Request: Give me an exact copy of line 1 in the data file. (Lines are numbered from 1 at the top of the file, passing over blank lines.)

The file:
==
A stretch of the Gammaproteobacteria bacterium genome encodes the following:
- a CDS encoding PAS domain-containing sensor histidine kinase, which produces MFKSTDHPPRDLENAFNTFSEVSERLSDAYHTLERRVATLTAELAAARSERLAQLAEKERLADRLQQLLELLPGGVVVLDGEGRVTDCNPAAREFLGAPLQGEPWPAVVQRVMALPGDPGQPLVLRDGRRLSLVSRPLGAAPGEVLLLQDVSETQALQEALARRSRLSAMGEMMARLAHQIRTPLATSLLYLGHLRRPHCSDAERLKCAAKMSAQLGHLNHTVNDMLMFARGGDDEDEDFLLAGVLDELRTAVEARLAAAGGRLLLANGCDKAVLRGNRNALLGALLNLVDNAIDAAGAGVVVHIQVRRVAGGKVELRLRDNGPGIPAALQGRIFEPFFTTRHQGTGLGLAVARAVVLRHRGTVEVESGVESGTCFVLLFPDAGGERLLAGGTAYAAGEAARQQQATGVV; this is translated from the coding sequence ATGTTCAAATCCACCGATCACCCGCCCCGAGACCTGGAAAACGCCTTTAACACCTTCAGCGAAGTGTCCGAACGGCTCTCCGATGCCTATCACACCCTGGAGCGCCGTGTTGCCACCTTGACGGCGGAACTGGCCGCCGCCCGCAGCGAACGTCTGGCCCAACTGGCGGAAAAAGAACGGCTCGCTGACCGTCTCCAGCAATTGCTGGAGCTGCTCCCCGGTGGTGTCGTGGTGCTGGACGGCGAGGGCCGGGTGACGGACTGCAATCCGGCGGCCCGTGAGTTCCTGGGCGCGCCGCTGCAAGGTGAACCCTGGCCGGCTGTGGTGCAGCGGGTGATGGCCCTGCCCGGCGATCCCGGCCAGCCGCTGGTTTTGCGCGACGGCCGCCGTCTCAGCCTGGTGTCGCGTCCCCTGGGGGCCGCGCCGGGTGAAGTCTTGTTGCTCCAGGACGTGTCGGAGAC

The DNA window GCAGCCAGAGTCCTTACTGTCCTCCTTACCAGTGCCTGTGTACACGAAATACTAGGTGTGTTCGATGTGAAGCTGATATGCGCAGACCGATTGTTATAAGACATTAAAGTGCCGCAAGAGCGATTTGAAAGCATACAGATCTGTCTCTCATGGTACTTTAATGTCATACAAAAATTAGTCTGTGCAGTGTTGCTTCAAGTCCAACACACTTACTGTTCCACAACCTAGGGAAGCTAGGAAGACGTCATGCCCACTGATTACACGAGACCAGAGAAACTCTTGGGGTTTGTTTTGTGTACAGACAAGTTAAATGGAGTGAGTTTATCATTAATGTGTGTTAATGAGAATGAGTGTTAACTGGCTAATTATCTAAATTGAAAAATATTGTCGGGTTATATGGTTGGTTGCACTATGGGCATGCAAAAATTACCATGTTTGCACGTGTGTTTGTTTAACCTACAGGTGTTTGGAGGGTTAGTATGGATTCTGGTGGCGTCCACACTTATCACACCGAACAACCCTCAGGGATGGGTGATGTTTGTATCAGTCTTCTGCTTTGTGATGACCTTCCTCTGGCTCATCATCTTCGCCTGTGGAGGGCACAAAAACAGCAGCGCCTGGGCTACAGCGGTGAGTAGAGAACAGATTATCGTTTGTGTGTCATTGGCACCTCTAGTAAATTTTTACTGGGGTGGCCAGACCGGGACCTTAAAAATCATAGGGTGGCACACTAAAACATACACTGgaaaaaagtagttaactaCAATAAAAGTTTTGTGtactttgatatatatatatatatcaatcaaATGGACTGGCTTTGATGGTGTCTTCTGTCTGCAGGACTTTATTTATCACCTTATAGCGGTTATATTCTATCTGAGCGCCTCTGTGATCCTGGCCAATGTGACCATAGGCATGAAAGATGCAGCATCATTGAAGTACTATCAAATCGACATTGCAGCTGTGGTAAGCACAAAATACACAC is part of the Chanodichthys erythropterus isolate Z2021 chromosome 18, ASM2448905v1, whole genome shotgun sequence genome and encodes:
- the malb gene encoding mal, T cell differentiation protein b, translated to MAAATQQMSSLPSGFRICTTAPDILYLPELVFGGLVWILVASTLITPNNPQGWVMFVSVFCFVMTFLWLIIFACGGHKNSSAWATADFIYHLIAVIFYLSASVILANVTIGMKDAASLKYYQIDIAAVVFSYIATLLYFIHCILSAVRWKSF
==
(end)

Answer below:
A stretch of the Gammaproteobacteria bacterium genome encodes the following: